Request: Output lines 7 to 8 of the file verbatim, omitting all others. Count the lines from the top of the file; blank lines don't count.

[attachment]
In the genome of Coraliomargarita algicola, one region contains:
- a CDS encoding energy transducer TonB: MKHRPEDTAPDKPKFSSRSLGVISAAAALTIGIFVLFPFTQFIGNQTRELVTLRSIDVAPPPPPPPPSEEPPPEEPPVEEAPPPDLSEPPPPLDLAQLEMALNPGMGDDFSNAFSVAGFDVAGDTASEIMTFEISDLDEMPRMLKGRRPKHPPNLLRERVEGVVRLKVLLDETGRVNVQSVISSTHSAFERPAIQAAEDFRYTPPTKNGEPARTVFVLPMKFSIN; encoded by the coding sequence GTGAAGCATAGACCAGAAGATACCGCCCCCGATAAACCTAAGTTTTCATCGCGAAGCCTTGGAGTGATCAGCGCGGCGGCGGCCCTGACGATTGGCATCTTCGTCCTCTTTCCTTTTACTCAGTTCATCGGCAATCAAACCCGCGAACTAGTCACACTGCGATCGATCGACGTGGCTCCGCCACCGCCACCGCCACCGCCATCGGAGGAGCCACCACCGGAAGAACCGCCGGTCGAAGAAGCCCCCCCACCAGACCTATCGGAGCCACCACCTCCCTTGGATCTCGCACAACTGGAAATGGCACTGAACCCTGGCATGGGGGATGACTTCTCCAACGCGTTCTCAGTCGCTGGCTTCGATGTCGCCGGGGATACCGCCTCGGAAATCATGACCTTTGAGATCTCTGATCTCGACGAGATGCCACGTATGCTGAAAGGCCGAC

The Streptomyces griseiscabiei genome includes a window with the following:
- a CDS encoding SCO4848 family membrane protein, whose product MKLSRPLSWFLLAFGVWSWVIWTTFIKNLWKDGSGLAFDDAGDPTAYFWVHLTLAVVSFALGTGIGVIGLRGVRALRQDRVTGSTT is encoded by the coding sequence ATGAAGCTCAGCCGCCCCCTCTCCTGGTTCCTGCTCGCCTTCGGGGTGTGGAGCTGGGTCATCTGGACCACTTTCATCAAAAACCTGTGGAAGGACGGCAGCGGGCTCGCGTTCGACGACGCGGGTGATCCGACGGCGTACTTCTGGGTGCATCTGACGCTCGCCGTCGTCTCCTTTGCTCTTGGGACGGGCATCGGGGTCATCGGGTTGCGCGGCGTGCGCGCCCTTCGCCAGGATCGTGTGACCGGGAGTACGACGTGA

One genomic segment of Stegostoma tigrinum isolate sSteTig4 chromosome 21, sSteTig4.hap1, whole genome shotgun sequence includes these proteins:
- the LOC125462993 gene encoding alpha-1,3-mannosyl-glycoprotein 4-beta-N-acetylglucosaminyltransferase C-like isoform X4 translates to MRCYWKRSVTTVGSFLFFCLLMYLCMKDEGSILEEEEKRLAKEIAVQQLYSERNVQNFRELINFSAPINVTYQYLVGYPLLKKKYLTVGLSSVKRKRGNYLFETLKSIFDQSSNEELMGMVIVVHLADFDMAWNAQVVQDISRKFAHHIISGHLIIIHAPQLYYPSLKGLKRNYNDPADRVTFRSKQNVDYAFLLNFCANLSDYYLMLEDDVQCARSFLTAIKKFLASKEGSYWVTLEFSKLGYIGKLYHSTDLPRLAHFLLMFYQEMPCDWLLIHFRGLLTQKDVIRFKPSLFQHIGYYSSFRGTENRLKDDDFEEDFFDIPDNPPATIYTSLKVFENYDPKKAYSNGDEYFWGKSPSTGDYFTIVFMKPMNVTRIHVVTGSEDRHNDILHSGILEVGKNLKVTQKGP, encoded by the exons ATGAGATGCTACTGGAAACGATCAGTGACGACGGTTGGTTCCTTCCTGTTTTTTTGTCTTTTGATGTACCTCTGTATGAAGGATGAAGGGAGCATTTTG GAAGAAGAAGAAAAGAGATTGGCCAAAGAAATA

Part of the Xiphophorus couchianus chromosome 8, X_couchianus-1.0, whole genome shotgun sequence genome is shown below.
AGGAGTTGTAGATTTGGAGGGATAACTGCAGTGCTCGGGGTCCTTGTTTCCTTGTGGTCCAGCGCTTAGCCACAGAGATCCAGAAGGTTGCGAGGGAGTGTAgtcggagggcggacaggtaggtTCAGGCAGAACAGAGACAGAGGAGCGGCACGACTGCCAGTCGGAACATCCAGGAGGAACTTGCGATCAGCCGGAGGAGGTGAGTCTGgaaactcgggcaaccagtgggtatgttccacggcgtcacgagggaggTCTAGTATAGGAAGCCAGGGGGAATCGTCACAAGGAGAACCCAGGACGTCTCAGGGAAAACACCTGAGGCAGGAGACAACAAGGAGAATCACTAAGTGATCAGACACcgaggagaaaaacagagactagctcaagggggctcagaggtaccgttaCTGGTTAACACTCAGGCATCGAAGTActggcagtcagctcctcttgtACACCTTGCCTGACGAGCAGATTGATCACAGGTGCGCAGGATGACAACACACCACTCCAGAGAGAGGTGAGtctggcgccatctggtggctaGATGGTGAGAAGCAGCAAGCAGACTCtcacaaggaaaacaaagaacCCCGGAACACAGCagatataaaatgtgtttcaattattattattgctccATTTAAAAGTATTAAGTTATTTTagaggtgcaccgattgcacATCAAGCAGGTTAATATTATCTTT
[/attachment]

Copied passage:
Part of the Xiphophorus couchianus chromosome 8, X_couchianus-1.0, whole genome shotgun sequence genome is shown below.
AGGAGTTGTAGATTTGGAGGGATAACTGCAGTGCTCGGGGTCCTTGTTTCCTTGTGGTCCAGCGCTTAGCCACAGAGATCCAGAAGGTTGCGAGGGAGTGTAgtcggagggcggacaggtaggtTCAGGCAGAACAGAGACAGAGGAGCGGCACGACTGCCAGTCGGAACATCCAGGAGGAACTTGCGATCAGCCGGAGGAGGTGAGTCTGgaaactcgggcaaccagtgggtatgttccacggcgtcacgagggaggTCTAGTATAGGAAGCCAGGGGGAATCGTCACAAGGAGAACCCAGGACGTCTCAGGGAAAACACCTGAGGCAGGAGACAACAAGGAGAATCACTAAGTGATCAGACACcgaggagaaaaacagagactagctcaagggggctcagaggtaccgttaCTGGTTAACACTCAGGCATCGAAGTActggcagtcagctcctcttgtACACCTTGCCTGACGAGCAGATTGATCACAGGTGCGCAGGATGACAACACACCACTCCAGAGAGAGGTGAGtctggcgccatctggtggctaGATGGTGAGAAGCAGCAAGCAGACTCtcacaaggaaaacaaagaacCCCGGAACACAGCagatataaaatgtgtttcaattattattattgctccATTTAAAAGTATTAAGTTATTTTagaggtgcaccgattgcacATCAAGCAGGTTAATATTATCTTT